The choice of d_{i−1 }at each iteration is to bring the value in the angle accumulator (which was initialized to θ_{0}, the angle by which the vector is to be rotated) as close to 0 as possible. The idea is that after all the iterations have been performed, that angle would become 0 for the given precision at which the angle accumulator is kept. As a consequence of that angle becoming 0, the given vector will have been rotated by an amount equal to the input angle θ_{0. }Traditionally we will need as many iterations as there are fraction bits in the angle accumulator. But in practice it is possible to go through fewer iterations, if we accept the resulting imprecision in the total amount of vector rotation according to the 1998 paper by Andraka mentioned earlier in this document. According to that reference, the magnitude converges much faster than the phase, and so in applications in which phase accuracy is not critical (which is not uncommon in telecommunications, for example), only about half the usual number of iterations will be required.

Though simple, the method just explains suffers from 1-bit-at-a-time convergence. That is, for n bits of fractional precision, n iterations are needed (for full accuracy both in phase and magnitude), each involving 3 full-precision addition or subtraction. What seems to hinder Volder's circuit down is that it is unobvious how to select an d_{i−1 }without first computing θ_{i−1}. But improvements are possible, as we will discuss next.

Many researchers and inventors have improved on or extended Volder's method in various ways over the last few decades. Of these improvements or extensions, one of the most remarkable (and relevant to the result to be presented here) was by Baker, explained in the following paper: P. W. Baker, “Suggestion for a Fast Sine/Cosine Generator,” IEEE Transactions on Computers, pp. 1134-1136, Nov. 1976. Stated simply, Baker based his circuit on the observation that after a few initial radix-2 iterations, an entire sequence of d_{i−1}'s can be predicted at once, allowing the corresponding iterations to be done simultaneously using carry-save adders. However, Baker did not have a solution for the problem of speeding up the initial iterations. Thus improvements are still possible wherein the initial iterations would also be sped up.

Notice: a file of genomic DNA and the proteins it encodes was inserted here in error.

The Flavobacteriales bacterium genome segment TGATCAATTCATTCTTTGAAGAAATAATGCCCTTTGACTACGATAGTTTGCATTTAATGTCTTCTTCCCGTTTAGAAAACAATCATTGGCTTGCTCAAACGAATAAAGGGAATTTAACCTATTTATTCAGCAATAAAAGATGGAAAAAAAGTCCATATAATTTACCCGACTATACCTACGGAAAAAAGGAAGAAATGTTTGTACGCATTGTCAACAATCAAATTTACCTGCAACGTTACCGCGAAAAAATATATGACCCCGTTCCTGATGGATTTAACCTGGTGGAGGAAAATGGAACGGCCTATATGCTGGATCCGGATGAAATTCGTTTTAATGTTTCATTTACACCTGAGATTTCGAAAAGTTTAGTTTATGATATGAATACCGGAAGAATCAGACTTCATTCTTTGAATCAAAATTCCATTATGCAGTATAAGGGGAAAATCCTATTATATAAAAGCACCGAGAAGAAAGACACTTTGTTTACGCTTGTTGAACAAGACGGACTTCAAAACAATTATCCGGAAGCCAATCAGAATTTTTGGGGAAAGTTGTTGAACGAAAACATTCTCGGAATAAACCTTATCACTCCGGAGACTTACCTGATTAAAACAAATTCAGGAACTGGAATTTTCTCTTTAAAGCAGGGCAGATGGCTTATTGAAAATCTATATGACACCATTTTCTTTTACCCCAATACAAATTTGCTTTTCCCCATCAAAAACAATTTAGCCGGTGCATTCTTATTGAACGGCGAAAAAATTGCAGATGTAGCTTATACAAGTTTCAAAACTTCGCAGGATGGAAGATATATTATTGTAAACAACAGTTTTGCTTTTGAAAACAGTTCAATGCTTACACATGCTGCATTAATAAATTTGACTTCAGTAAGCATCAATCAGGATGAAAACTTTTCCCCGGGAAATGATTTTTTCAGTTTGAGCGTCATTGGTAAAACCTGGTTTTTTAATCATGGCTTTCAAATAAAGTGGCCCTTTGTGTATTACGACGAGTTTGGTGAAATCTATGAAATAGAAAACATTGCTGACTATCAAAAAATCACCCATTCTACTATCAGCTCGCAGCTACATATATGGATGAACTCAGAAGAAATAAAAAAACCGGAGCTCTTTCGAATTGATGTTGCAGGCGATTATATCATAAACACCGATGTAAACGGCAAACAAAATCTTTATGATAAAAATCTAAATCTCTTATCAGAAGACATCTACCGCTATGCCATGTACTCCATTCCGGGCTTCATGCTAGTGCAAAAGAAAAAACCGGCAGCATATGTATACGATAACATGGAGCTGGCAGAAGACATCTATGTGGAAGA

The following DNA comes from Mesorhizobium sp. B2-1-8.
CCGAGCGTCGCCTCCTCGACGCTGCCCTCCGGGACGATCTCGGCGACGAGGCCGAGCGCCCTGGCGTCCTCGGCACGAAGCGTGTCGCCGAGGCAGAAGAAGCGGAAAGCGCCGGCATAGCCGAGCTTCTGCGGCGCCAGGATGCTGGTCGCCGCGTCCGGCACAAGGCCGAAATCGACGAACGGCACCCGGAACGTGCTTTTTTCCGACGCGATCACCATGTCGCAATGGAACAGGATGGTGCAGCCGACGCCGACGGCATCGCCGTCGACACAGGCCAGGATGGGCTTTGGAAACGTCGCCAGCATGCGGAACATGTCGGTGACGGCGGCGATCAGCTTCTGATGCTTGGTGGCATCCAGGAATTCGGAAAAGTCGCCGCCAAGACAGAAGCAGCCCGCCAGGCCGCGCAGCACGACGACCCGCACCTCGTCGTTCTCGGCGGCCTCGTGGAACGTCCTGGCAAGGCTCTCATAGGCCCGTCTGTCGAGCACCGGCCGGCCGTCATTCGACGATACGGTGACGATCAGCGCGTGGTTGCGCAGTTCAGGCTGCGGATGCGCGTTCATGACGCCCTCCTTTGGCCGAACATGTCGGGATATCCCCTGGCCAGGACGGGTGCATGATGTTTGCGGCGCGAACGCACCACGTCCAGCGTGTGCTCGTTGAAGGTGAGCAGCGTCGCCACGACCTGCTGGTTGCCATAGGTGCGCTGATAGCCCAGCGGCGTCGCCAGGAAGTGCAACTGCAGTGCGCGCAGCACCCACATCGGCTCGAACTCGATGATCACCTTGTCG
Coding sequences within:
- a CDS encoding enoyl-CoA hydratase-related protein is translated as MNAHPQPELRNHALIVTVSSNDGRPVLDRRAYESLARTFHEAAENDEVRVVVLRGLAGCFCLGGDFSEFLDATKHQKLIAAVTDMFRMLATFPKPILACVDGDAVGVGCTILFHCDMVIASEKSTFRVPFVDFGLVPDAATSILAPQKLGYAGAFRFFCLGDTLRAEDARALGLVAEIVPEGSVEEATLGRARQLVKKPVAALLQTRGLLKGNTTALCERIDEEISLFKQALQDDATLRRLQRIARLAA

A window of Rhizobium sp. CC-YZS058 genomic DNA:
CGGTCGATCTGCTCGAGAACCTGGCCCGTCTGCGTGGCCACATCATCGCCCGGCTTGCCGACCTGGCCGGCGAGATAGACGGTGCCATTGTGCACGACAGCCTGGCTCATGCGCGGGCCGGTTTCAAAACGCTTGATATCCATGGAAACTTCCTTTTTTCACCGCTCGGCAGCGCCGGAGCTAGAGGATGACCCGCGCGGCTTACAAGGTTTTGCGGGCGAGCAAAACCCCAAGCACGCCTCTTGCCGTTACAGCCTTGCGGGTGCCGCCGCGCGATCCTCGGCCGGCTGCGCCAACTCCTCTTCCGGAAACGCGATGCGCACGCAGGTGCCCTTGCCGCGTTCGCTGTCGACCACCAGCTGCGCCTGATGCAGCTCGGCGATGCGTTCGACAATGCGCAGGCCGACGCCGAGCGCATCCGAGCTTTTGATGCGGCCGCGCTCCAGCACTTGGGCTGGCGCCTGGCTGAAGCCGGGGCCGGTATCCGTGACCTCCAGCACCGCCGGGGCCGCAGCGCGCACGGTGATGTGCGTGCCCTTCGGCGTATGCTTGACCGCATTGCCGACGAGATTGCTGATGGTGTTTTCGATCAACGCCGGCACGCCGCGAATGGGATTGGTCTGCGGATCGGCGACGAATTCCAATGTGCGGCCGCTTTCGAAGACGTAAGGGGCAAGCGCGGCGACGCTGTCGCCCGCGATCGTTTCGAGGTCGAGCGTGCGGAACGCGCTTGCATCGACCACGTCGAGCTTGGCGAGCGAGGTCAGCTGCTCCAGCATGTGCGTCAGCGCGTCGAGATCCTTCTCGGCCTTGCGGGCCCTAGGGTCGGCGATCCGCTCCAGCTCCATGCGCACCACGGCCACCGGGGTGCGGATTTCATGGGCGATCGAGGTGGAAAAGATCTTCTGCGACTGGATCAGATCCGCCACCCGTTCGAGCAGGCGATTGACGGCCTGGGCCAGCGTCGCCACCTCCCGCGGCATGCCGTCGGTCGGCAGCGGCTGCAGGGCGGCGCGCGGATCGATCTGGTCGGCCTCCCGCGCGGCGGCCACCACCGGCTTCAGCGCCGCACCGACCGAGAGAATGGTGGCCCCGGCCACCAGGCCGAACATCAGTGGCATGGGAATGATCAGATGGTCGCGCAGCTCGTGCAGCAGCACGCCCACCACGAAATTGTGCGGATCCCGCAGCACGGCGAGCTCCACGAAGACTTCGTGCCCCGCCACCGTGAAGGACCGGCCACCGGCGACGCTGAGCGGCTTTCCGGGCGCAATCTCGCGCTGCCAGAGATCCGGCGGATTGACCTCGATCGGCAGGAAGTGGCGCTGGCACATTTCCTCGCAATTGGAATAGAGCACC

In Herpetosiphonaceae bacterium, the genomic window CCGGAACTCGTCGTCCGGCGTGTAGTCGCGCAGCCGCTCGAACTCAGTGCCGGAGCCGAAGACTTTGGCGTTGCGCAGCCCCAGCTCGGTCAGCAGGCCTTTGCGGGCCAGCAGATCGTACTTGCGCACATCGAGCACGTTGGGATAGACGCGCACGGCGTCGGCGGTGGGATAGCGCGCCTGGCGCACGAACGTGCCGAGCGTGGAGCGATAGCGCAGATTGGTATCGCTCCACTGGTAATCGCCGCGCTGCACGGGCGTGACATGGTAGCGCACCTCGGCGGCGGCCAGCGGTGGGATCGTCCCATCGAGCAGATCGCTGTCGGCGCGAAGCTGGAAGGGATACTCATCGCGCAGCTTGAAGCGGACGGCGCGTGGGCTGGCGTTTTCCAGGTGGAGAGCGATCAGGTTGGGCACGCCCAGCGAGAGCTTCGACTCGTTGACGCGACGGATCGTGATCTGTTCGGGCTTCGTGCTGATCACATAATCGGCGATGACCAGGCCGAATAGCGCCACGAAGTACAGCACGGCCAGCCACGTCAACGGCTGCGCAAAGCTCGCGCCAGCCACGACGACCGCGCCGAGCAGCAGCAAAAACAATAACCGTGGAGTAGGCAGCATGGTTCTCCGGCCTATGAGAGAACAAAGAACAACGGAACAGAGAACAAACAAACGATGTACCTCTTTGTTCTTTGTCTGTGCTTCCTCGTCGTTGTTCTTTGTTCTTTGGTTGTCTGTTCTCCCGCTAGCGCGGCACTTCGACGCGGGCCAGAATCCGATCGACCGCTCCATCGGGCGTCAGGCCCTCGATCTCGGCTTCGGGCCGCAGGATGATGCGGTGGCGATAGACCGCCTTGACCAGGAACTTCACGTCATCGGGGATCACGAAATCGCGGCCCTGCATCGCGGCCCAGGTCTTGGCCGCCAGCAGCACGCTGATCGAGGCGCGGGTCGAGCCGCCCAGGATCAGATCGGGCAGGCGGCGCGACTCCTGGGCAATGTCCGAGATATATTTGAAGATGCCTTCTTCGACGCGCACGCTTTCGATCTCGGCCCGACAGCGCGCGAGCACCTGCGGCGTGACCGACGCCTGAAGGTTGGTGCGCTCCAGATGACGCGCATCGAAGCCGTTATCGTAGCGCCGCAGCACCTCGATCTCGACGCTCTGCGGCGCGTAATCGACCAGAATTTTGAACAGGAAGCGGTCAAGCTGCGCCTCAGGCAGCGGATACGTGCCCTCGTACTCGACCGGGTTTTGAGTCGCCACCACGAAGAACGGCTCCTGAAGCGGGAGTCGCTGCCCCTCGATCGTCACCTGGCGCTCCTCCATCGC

In Vitit Kantabutra's article, “On Hardware for Computing Exponential and Trigonometric Functions,” IEEE Transactions on Computers, 45:3, March, 1996, as well as in Vitit Kantabutra's U.S. Patent No. 6,055,553, entitled, “Apparatus for Computing Exponential and Trigonometric Functions,” a new CORDIC variant was presented, wherein 8 iterations are lumped into a single iteration that does not take as long as 8 of the original iterations because of the fast, low-precision arithmetic used. This scheme therefore is able to speed up initial iterations (as well as the latter iterations). Due to the need for circuitry to handle 8 “logical” or original iterations in a single “physical” or new iteration, that CORDIC variant is suitable for application in very high-density technologies such as custom CMOS VLSI.

When cost is more of concern, then it would be preferred not to lump so many iterations into one new one. Little work has been done in high-radix CORDIC to date. In M. D. Ercegovac, “Radix-16 Evaluation of Certain Elementary Functions,” IEEE Transactions on Computers, C-22:6, June, 1973, radix-16 CORDIC algorithms were presented. However, that paper did not include any details on sine and cosine computation, that is, vector rotation. Ercegovac claimed without going into details that the computations of such functions would be possible using his method. However, it is quite unobvious how (or even whether it was at all possible with his method), because the computation of sine and cosine is quite different from the computation of many other functions using CORDIC: when computing sine and cosine, each iteration gives rise to an amplification factor greater than 1 of the vector y_{i}. In the method proposed by Ercegovac, this factor would NOT be a constant, but would depend on the answer digit chosen in each iteration.

To elaborate further, we note that unlike in the particular version of radix-2 CORDIC discussed above, Ercegovac's method allows an answer digit (which is the equivalent of what we called d_{i−1 }above) of zero. This would mean no amplification in iteration i. Thus the total amplification for all iterations would no longer be a constant. For radix-4 CORDIC, many different amplification factors are possible, depending on the magnitude of the particular answer digit picked. The problem of non-constant amplification has been a problem that researchers and inventors have had to deal with in radix-2 CORDIC as well as high-radix CORDIC. In the former case, this problem only occurs if an iteration without any rotation is allowed, that is d_{i−1}=0.

To further illustrate the unobviousness of how to perform high-radix CORDIC vector rotation without the problem of non-constant amplification, we next consider more recent prior art than Ercegovac's paper.